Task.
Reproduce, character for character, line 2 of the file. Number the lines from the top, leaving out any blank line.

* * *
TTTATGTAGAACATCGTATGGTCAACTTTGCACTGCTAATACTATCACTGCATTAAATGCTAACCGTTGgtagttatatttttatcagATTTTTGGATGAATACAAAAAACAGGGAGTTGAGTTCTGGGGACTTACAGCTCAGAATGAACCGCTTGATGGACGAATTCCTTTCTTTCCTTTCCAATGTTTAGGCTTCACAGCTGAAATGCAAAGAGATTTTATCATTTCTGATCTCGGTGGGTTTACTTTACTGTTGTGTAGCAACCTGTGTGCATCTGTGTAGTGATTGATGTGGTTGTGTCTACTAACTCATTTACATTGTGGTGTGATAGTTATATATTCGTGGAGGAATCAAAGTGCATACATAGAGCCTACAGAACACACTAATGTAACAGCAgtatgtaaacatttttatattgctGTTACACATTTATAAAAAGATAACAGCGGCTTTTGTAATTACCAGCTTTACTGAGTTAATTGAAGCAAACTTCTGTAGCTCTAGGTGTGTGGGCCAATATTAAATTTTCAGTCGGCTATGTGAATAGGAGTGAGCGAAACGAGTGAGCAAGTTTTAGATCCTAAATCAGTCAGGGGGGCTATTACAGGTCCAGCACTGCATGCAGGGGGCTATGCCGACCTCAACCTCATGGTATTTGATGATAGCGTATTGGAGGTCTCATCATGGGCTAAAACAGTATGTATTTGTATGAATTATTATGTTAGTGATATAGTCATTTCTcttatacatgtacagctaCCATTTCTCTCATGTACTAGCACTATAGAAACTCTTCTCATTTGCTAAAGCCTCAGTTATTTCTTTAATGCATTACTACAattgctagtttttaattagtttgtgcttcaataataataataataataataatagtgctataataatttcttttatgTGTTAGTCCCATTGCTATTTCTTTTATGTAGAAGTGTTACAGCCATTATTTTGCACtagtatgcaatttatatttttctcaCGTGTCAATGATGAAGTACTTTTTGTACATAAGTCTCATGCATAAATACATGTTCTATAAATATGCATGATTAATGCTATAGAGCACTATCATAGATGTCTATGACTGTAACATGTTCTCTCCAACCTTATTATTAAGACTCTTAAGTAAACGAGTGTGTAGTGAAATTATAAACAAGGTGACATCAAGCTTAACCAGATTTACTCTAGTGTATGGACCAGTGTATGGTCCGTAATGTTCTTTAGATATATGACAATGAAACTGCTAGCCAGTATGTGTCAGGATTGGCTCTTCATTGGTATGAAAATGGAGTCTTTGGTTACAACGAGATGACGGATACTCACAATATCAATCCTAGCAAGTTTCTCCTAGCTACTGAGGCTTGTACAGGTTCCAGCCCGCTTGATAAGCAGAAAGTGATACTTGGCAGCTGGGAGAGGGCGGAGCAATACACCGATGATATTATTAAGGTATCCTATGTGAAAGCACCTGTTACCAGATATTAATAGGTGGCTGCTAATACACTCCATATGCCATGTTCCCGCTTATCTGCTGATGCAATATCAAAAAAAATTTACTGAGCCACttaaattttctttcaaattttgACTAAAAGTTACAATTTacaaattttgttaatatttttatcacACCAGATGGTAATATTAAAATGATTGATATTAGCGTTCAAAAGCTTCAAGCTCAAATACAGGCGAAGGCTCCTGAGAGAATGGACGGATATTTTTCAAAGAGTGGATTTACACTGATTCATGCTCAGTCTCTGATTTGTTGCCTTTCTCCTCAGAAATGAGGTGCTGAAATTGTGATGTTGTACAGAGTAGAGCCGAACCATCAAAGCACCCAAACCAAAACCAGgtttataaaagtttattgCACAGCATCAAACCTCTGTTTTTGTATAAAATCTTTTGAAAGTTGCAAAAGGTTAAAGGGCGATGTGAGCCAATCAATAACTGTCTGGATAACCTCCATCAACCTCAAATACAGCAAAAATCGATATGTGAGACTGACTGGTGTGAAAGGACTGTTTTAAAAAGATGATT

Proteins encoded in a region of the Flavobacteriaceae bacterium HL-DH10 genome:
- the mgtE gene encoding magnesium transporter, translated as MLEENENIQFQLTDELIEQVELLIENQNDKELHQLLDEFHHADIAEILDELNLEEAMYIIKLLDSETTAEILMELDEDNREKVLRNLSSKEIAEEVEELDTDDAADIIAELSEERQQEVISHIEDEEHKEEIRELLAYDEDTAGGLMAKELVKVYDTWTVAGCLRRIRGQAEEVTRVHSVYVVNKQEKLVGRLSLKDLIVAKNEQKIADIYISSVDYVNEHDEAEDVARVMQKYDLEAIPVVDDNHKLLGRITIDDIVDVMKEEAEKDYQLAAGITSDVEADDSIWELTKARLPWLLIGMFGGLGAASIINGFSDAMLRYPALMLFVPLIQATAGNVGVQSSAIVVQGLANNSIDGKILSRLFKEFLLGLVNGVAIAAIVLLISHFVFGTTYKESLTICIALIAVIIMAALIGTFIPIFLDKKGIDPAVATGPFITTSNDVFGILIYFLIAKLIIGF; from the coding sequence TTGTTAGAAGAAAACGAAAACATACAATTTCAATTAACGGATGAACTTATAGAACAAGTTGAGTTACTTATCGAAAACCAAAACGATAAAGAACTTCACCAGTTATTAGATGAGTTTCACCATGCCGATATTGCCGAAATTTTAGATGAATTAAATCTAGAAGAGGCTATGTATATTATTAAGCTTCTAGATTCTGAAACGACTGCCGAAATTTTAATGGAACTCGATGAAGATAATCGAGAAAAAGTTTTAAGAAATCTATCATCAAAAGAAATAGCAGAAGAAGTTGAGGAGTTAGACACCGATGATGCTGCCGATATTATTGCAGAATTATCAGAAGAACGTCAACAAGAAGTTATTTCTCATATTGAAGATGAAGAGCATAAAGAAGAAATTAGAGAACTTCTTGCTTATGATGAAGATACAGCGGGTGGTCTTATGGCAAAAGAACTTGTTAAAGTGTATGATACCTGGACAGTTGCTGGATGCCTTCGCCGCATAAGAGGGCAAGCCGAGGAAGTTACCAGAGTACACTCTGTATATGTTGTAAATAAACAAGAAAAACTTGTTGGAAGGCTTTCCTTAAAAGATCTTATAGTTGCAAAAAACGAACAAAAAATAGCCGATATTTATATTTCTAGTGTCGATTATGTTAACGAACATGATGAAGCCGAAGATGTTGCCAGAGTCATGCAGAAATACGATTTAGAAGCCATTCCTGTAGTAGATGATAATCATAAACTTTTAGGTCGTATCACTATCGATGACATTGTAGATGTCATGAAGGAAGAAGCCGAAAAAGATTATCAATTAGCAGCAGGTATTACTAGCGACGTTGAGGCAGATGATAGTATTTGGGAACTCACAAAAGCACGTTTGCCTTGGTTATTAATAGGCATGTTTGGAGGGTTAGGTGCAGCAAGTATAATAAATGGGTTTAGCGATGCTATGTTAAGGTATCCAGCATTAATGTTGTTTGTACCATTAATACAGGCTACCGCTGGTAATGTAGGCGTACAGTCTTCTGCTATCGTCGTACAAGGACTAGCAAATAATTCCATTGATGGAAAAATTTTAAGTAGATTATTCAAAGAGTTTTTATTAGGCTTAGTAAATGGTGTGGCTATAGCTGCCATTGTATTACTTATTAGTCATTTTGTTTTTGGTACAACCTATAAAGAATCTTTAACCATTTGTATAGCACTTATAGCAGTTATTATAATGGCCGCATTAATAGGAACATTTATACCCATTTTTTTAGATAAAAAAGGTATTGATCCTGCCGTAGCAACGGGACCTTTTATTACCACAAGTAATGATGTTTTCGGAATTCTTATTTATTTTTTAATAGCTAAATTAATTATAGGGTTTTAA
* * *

Proteins encoded in a region of the Flavobacteriaceae bacterium HL-DH10 genome: